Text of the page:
Kashif Rana, chief financial officer (CFO) of Acwa Power, says the firm is interested in the upcoming opportunities to buy assets in the kingdom’s utilities market. “It will be one of the largest opportunities in the [utilities] sector worldwide for the next few years,” says Rana. “It is our home base, we know the risks of the market well and can manage assets better than anyone else. So we are very interested in pursuing opportunities when they come along.”

Acwa Power is already working on raising capital to put it in a strong position to participate in Saudi Arabia’s unbundling of state electricity assets.

Rana says the developer is still committed to launching a much-publicised initial public offering (IPO), but only when the time is right.

“We did a run on this [IPO] in 2014, appointed advisers and almost went through with it, but for a few reasons we did not pursue it” he says.

“We are committed to an IPO, but the markets at the moment are not conducive towards exploring an opportunity. As and when the markets improve, I am sure the shareholders, board and management will consider it.”

With plans for an IPO on the backburner for now, Acwa Power is pursuing alternative ways of boosting capital. The developer has raised capital from selling stakes in the company in recent years. Two investment funds owned by the Saudi government, Sanabil Direct Investment Company and the Public Pension Agency, acquired shareholdings almost totalling 20 per cent in early 2013. This was followed by a $100m investment from the Washington-based International Finance Corporation in 2014.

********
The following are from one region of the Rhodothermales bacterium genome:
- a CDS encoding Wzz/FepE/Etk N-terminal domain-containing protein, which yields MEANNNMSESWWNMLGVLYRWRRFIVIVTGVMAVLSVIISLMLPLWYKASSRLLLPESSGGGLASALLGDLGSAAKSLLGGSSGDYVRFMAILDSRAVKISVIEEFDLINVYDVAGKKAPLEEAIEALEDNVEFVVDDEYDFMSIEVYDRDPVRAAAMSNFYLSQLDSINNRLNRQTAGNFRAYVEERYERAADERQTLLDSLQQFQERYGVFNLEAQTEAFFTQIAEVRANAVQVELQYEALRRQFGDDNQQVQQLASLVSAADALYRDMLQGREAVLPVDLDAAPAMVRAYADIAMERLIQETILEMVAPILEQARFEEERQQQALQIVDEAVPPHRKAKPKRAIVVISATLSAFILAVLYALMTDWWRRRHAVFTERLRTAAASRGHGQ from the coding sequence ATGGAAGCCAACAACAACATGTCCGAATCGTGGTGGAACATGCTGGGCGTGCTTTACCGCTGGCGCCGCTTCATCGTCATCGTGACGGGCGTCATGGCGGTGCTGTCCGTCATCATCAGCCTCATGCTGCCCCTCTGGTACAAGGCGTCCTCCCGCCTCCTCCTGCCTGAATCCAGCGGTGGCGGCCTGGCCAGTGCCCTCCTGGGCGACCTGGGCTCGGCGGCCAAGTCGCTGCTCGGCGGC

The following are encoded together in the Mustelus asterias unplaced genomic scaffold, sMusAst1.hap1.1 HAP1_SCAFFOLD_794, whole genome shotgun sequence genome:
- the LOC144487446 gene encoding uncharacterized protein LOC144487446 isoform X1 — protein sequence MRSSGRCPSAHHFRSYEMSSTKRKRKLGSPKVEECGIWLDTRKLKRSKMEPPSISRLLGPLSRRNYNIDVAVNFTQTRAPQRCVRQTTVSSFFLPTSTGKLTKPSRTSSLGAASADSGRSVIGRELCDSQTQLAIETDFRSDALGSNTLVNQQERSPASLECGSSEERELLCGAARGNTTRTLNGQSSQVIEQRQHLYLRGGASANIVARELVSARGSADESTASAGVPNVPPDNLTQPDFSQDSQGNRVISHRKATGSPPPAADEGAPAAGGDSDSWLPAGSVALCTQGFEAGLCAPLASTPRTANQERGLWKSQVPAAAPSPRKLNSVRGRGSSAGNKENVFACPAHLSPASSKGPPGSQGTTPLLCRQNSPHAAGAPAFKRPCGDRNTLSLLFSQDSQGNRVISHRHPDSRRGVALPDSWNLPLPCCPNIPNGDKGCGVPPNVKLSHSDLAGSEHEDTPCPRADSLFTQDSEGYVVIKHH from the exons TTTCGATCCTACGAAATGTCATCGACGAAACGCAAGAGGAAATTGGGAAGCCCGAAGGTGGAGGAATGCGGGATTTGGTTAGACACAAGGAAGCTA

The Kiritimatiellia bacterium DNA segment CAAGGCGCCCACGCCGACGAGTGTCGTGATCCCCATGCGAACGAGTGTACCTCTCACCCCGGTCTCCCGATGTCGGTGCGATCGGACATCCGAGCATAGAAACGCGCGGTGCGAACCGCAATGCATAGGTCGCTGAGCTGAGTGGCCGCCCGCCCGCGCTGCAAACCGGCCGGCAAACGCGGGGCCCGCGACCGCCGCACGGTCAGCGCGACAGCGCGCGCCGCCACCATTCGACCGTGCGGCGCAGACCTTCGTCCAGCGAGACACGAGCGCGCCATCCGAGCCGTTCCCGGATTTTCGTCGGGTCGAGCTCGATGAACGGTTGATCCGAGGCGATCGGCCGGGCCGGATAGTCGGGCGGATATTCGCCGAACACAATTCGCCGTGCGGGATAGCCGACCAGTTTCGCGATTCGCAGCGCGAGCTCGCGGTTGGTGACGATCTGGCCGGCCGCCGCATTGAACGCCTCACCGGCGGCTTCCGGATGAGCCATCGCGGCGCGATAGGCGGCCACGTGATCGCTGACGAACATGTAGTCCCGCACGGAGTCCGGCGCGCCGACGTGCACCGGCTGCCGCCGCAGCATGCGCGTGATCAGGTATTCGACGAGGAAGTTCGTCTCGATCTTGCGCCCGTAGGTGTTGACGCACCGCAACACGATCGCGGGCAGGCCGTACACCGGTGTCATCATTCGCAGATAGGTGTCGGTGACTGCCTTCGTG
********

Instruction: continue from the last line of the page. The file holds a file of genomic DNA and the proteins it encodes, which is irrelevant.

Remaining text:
Rana says there are plans for further investments in the company in 2017, without giving further details. “We are working on something to enhance the equity profile of the company,” he says.

Riyadh’s support

Since MEED conducted this interview, it has been reported in the media that the Saudi government, through its Public Investment Fund, is considering increasing its stake in Acwa Power.

While the group cannot comment on the speculation, Rana says Riyadh’s previous support for the firm has had a positive impact. “It has tangible and intangible benefits,” he says. “Credible partners like the Public Pension Agency and Sanabil add a nice enhancement to the company profile, and end up benefiting in many ways.”

A MEED Subscription...

Subscribe or upgrade your current package to support your strategic planning with the MENA region’s best source of business information. Proceed to our online shop below to find out more about the features in each package.

Get Notifications